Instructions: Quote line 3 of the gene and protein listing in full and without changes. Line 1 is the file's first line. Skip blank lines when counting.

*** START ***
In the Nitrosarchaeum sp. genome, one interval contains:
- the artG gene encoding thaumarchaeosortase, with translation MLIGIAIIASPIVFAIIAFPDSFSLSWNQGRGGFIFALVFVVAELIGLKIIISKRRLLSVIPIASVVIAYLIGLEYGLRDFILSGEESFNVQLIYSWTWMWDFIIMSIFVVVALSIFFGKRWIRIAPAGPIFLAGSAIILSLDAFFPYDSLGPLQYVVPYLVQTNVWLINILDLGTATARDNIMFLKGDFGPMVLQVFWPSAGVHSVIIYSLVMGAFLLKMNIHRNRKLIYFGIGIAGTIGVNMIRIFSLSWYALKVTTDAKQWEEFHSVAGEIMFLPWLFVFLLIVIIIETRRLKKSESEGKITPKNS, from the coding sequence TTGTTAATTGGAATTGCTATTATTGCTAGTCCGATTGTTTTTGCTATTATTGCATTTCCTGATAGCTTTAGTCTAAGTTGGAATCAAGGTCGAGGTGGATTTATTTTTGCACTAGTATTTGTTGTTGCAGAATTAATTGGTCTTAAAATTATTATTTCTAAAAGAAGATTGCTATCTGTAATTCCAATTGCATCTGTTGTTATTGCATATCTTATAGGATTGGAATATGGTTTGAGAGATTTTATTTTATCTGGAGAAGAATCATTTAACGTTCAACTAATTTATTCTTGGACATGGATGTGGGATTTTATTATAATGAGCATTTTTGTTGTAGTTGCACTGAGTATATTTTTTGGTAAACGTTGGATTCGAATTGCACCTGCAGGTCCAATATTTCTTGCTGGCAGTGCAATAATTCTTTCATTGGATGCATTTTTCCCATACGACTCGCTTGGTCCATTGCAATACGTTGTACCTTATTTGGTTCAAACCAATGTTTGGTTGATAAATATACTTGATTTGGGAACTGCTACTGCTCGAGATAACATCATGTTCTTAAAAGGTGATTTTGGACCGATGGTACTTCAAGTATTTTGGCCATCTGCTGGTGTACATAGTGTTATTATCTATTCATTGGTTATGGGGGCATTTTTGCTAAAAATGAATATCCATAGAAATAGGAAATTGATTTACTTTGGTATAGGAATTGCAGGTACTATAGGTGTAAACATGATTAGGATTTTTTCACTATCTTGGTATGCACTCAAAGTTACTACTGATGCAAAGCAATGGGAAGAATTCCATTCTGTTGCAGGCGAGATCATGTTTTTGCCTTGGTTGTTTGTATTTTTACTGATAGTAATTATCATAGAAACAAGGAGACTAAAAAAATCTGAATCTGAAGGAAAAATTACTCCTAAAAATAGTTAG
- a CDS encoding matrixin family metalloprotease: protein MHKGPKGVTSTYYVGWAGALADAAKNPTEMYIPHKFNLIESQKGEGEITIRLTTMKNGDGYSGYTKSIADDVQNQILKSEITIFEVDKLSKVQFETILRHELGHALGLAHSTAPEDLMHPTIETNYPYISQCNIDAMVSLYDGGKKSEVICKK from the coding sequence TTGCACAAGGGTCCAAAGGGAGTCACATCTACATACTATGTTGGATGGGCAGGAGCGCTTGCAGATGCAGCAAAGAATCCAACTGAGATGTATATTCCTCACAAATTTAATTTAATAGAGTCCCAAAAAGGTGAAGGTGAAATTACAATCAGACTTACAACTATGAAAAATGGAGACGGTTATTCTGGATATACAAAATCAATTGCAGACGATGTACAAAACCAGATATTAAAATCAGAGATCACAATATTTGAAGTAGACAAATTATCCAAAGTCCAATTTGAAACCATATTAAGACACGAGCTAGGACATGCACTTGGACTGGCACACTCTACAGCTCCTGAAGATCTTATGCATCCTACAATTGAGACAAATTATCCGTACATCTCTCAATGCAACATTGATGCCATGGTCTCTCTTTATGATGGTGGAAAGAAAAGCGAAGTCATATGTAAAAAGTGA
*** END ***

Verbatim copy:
- a CDS encoding matrixin family metalloprotease: protein MHKGPKGVTSTYYVGWAGALADAAKNPTEMYIPHKFNLIESQKGEGEITIRLTTMKNGDGYSGYTKSIADDVQNQILKSEITIFEVDKLSKVQFETILRHELGHALGLAHSTAPEDLMHPTIETNYPYISQCNIDAMVSLYDGGKKSEVICKK from the coding sequence TTGCACAAGGGTCCAAAGGGAGTCACATCTACATACTATGTTGGATGGGCAGGAGCGCTTGCAGATGCAGCAAAGAATCCAACTGAGATGTATATTCCTCACAAATTTAATTTAATAGAGTCCCAAAAAGGTGAAGGTGAAATTACAATCAGACTTACAACTATGAAAAATGGAGACGGTTATTCTGGATATACAAAATCAATTGCAGACGATGTACAAAACCAGATATTAAAATCAGAGATCACAATATTTGAAGTAGACAAATTATCCAAAGTCCAATTTGAAACCATATTAAGACACGAGCTAGGACATGCACTTGGACTGGCACACTCTACAGCTCCTGAAGATCTTATGCATCCTACAATTGAGACAAATTATCCGTACATCTCTCAATGCAACATTGATGCCATGGTCTCTCTTTATGATGGTGGAAAGAAAAGCGAAGTCATATGTAAAAAGTGA